Article

Sexual offender recidivism risk: What we know and what we need to know

Corrections Research, Department of the Solicitor General of Canada, Ottawa, Ontario K1A 0P8, Canada.
Annals of the New York Academy of Sciences (Impact Factor: 4.31). 07/2003; 989:154-66; discussion 236-46.
Source: PubMed

ABSTRACT If all sexual offenders are dangerous, why bother assessing their risk to reoffend? Follow-up studies, however, typically find sexual recidivism rates of 10%-15% after five years, 20% after 10 years, and 30%-40% after 20 years. The observed rates underestimate the actual rates because not all offences are detected; however, the available research does not support the popular notion that sexual offenders inevitably reoffend. Some sexual offenders are more dangerous than others. Much is known about the static, historical factors associated with increased recidivism risk (e.g., prior offences, age, and relationship to victims). Less is known about the offender characteristics that need to change in order to reduce that risk. There has been considerable research in recent years demonstrating that structured risk assessments are more accurate than unstructured clinical assessments. Nevertheless, the limitations of actuarial risk assessments are sufficient that experts have yet to reach consensus on the best methods for combining risk factors into an overall evaluation.

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Available from: R.Karl Karl Hanson, Aug 15, 2014
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    • "These factors seem to facilitate pervasive myths concerning sexual offenders, including that: (1) sexual offenders and their motivations are all the same (a homogenous population ); (2) almost all sexual offenders will reoffend; and (3) sexual offender treatment is ineffective (Quinn et al. 2004). These myths are so prevalent that even law enforcement and clinical professionals frequently believe them (Hanson cited in Kersting 2003; Meloy et al. 2013). A recent study by Meloy et al. (2013) confirmed that recent sexual offender legislation was created based on pervasive sexual offending myths and that many policymakers believe current sexual offender policy is effective in ensuring public safety. "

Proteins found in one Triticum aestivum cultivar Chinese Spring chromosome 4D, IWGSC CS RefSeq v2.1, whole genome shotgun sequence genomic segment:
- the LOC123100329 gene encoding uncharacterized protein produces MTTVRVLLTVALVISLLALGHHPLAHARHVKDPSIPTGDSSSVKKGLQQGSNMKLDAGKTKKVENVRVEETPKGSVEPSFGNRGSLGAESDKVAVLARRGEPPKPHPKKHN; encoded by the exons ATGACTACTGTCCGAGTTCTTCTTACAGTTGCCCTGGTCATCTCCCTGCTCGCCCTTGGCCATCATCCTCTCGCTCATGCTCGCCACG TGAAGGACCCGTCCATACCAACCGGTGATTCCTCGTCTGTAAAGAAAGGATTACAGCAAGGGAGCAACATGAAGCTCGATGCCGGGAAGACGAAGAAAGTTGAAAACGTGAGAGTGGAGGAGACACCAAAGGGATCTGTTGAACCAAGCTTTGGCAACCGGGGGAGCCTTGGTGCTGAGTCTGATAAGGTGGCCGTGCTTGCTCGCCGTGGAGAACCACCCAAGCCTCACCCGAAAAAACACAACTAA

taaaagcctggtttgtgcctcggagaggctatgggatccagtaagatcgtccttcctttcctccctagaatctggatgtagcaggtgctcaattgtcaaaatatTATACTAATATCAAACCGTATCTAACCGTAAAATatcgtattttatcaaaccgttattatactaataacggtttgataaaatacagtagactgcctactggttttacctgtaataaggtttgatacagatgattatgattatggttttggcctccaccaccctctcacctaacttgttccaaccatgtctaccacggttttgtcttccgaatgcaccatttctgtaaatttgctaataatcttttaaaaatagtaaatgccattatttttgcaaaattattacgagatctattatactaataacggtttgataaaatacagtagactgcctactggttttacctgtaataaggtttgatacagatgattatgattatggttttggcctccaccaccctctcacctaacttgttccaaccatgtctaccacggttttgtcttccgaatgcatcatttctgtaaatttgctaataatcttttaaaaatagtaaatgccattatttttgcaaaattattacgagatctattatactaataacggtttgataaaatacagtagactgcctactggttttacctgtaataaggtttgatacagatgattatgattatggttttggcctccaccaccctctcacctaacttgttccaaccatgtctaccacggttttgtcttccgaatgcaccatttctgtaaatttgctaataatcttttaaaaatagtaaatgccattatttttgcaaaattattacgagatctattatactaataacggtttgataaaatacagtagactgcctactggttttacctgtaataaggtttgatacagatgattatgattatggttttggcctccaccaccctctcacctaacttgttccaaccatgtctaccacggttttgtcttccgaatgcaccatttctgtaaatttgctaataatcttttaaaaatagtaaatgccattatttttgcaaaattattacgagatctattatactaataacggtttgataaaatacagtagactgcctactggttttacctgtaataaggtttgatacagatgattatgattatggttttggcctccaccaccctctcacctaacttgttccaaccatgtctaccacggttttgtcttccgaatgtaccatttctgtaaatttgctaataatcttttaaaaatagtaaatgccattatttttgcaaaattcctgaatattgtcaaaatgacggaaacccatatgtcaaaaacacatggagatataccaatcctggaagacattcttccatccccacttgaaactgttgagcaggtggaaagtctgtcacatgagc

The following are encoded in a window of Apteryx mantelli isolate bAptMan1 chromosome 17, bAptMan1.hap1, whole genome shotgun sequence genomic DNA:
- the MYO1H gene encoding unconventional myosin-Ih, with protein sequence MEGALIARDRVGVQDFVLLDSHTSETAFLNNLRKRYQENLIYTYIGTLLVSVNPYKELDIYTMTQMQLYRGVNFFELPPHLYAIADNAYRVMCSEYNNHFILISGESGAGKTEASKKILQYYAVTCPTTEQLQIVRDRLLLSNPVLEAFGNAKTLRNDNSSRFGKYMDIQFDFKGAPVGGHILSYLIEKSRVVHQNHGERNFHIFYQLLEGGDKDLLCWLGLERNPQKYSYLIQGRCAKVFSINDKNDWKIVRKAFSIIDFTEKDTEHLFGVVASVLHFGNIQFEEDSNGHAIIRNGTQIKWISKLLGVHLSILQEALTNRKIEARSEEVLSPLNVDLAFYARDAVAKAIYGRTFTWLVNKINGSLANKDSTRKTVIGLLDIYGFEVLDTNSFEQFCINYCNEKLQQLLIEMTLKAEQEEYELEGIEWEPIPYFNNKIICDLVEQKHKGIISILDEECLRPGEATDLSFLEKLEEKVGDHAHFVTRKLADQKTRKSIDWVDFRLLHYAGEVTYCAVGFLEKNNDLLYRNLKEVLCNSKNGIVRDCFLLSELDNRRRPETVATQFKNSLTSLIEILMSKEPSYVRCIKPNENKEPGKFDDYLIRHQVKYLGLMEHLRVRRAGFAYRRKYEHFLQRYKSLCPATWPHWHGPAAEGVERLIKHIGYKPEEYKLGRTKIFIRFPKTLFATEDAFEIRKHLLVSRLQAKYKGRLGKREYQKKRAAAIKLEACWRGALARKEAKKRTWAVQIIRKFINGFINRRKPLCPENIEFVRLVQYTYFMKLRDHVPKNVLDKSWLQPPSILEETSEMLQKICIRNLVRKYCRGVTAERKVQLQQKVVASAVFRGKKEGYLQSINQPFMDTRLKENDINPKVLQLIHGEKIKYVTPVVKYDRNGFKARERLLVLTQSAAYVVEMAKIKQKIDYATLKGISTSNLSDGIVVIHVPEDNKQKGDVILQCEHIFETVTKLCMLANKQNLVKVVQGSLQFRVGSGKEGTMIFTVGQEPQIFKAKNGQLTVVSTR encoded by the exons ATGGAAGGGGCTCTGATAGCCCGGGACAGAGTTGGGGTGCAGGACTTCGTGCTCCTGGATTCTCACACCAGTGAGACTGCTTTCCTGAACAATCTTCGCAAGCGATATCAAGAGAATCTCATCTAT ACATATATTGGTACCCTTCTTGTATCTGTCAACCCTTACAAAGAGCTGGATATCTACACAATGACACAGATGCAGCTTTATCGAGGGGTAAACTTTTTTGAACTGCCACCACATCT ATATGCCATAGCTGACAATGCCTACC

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    Critical Criminology 01/2015; DOI:10.1007/s10612-015-9270-y
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    • "Discrepancy due to subjectivity of item, identified as a discrepancy resulting from subjective judgment required in scoring the item. Hanson, Morton, and Harris (2003) suggested that the only subjectively scored item is whether the offender is " single " (has the offender lived with a partner for more than 2 years). As this information is not always clear from a historical account of relationship history, scoring may result in more subjective judgment. "
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    • ") . With our mean follow - up period of 16 years , however , we found an overall sexual recidivism rate ( collapsed across treatment and comparison groups ) of approximately 16% . This is markedly lower than the 15 - year sexual recidivism rate of 24% reported for adults who offend sexually ( Hanson et al . , 2003 ) . From an inspection of Figures 1 – 4 , it appears that most sexual and nonsexual recidivism occurs in the first few years after adolescents are initially assessed . Indeed , there appears to be a significant flattening of the slope of the survival curves at about the 10 - year mark for both treatment and comparison participants . Thi"
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